My daughter isn't a big fan of math. Yet. (I only say that hopefully, not with any real expectation.) I've struggled for years to help her with her math homework, not just because we're a mother-daughter combo, but also because I was taught to speak math fluently, both at school and at home, and she's only taught to speak it at home. In Seattle Public Schools, the universal language of math is treated sort of like Latin-- a language that exists, and is very helpful when learning pretty much every subject in school, but one that few people take the time to learn. My daughter is down with that. I am not. She's resentful that I force her to speak math at home, and I'm resentful that the whole world (or at least SPS) doesn't.
Anyhoo, this is all a long way of saying that I wrote up a few math lessons for her, teaching her math as well as math language, and I decided I wanted to share them with you, for edutainment purposes. Here goes:
Isolating the Variable, Part One
Or, “How to see a variable naked.”
Say you have an equation that looks like this:
4x + 7 = 19.
That’s all well and good, but really, it would be nicer if it looked like this:
X = something.
Because then we would know what X really looked like. We could see X naked. But for now, we can’t see X naked, because he’s wearing 4 shirts and 7 pairs of pants. With 4 shirts on and 7 pairs of pants on, he’s a 19. But what is he when he’s naked? Well, we’ll have to take off the shirts and pants now, won’t we? Yep. So how do we do that? And which should we take off first?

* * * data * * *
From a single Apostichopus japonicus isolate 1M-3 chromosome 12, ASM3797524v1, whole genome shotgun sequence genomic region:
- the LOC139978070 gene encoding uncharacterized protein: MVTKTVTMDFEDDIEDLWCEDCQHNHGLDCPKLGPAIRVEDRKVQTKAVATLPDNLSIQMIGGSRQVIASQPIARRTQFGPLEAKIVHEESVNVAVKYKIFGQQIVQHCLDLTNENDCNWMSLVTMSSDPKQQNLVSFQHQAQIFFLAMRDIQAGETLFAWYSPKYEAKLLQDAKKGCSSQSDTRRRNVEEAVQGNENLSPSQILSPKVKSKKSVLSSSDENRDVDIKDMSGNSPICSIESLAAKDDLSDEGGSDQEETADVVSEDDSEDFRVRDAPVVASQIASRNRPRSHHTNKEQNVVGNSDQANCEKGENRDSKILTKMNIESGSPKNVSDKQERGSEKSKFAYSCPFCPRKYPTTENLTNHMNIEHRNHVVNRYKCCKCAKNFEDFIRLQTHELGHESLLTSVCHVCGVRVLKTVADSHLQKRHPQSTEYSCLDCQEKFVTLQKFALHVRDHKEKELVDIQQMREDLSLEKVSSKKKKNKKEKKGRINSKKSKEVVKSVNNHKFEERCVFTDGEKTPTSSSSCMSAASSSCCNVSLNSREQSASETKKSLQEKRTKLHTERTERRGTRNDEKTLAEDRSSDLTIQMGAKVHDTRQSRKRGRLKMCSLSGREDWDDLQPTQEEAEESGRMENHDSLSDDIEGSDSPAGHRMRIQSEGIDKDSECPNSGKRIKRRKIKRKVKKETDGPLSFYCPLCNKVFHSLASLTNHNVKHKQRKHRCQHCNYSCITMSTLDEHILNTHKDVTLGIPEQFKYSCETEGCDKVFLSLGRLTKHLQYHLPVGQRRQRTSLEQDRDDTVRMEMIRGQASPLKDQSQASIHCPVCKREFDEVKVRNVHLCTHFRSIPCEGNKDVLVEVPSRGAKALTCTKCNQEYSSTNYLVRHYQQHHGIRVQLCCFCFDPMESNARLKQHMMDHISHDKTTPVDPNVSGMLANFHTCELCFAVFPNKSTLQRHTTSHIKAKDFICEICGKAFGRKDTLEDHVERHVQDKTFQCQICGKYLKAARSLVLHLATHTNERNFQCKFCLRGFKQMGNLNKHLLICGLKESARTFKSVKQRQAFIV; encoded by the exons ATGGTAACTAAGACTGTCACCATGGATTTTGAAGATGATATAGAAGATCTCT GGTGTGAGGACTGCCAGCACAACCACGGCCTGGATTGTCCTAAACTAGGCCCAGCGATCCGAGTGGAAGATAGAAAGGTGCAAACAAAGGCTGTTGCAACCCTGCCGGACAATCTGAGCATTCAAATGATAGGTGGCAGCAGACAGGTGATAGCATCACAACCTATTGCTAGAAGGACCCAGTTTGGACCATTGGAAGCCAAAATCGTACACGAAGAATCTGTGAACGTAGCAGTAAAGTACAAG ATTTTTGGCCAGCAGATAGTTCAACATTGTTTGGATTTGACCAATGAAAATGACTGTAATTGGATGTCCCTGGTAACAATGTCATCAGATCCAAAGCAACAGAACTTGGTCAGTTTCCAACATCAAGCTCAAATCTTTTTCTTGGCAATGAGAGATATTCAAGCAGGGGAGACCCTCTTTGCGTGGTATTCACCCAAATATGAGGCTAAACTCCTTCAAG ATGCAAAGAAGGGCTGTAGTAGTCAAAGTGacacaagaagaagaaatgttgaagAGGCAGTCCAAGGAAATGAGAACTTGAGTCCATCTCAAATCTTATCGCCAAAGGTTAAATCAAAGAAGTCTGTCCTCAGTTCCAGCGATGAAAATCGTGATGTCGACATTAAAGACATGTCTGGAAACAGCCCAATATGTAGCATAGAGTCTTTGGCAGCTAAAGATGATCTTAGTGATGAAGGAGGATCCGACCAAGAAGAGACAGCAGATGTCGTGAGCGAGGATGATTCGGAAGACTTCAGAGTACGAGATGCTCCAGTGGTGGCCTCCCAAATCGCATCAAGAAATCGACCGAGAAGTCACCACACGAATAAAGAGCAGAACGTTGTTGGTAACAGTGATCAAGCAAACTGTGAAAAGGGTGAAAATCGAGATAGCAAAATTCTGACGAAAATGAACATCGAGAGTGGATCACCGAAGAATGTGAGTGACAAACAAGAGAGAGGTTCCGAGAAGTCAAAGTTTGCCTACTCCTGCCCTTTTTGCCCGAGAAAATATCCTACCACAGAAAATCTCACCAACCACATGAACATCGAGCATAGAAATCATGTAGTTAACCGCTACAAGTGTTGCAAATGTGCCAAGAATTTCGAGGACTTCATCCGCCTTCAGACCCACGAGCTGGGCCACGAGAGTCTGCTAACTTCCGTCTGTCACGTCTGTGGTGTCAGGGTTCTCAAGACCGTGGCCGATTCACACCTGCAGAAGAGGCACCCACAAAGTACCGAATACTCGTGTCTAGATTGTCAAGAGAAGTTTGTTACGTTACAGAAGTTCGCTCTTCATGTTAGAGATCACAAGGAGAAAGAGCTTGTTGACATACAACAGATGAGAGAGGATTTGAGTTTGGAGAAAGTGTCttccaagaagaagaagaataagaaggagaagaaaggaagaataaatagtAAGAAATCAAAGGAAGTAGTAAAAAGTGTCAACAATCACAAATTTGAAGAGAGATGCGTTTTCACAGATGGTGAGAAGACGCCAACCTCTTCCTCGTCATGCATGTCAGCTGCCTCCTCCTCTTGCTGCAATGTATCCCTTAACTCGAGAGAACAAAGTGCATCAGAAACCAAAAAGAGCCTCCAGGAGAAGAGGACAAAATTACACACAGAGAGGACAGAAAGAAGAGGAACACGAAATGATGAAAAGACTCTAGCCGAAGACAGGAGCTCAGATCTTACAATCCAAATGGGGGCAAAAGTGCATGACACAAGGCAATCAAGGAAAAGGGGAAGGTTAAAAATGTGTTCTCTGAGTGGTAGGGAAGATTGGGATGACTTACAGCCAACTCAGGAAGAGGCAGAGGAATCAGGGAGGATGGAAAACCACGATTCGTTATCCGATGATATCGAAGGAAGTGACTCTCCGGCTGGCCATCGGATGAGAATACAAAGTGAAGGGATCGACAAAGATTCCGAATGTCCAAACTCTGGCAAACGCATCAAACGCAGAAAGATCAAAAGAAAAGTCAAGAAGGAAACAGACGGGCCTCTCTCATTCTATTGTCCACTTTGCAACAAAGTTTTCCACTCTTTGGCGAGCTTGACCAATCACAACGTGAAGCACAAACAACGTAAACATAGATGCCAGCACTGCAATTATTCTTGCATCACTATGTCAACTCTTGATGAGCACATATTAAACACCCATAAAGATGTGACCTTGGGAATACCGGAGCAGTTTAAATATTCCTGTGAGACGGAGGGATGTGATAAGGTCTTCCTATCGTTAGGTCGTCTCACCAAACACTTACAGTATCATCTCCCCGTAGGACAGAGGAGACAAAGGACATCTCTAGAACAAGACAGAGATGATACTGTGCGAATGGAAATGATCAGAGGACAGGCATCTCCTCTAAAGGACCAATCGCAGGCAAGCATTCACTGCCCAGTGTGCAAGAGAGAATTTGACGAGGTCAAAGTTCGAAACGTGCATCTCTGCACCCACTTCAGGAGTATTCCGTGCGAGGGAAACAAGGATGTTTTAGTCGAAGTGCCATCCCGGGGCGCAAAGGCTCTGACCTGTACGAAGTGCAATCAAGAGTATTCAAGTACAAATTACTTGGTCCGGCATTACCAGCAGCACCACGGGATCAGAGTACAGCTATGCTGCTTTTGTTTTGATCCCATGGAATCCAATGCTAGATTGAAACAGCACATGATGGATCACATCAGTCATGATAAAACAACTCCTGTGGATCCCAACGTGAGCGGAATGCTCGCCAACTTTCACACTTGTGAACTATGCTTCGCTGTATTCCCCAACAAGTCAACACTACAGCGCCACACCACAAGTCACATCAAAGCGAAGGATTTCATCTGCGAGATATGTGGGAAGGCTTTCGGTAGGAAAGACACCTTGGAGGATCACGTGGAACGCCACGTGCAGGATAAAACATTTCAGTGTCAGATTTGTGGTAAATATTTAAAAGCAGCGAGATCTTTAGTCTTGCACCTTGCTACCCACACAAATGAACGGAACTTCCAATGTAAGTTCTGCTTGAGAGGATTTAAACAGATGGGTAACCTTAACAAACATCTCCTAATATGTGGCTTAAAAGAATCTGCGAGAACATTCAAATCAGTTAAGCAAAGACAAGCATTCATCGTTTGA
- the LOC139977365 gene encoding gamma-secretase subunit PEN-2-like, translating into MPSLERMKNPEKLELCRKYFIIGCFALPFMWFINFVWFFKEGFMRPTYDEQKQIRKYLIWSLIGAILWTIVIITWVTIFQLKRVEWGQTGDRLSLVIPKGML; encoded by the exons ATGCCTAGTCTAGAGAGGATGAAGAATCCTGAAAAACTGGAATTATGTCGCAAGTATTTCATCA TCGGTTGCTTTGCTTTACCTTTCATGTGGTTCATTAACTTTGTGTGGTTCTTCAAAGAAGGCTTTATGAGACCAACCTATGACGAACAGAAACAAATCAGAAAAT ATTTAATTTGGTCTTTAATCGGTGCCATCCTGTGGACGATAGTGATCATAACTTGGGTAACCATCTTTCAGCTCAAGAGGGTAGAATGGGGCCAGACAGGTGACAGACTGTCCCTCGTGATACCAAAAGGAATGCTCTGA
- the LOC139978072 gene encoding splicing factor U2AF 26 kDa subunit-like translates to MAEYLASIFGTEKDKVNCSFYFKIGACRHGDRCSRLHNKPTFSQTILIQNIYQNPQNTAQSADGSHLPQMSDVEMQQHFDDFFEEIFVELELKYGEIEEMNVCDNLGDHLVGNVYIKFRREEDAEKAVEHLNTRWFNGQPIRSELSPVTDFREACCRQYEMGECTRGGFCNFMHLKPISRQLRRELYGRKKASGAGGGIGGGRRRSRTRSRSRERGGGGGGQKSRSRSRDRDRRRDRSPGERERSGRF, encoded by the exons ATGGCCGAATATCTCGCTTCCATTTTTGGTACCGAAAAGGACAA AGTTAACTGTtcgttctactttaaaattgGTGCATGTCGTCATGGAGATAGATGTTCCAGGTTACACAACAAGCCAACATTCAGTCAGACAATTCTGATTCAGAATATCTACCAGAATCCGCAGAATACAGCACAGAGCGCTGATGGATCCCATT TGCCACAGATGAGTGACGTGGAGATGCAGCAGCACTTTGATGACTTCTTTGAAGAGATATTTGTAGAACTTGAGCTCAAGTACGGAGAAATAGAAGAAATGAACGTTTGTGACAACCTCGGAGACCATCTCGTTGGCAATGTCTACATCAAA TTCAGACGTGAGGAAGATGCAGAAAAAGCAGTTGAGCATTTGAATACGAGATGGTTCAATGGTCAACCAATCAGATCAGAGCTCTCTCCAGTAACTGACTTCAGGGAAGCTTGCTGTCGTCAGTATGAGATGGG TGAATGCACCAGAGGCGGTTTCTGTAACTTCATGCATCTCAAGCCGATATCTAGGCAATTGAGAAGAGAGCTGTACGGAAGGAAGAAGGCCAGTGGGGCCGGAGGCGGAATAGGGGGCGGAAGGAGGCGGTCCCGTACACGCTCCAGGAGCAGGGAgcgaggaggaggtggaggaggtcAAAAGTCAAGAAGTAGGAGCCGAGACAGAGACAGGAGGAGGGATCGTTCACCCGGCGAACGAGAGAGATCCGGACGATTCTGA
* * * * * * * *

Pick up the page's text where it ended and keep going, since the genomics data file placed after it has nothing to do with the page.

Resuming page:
Well, when X got dressed this morning, he put on the 7 pairs of pants via addition. Our equation has “+7” in it. So to undo that, we’ll need to do the opposite of addition– we’ll subtract the 7 pairs of pants. But in order to keep it an equation (An equation is an expression that shows that two things are equal), we’ll need to subtract the 7 from both sides of the equal sign:
4x + 7 = 19
4x + 7 – 7 = 19 – 7
4x = 12
X then put on 4 shirts via multiplication. In our equation, that looks like 4x, or 4 times x. So to undo that, to take the shirts off, we have to do the opposite of multiplication, or division. So we’ll divide both sides of our equation by 4:
4x = 12
4x/4 = 12/4
X = 3
Woo hooooo! X is naked! And when he’s naked, he’s a 3! Who knew? Well… um, we do. He’s a 3.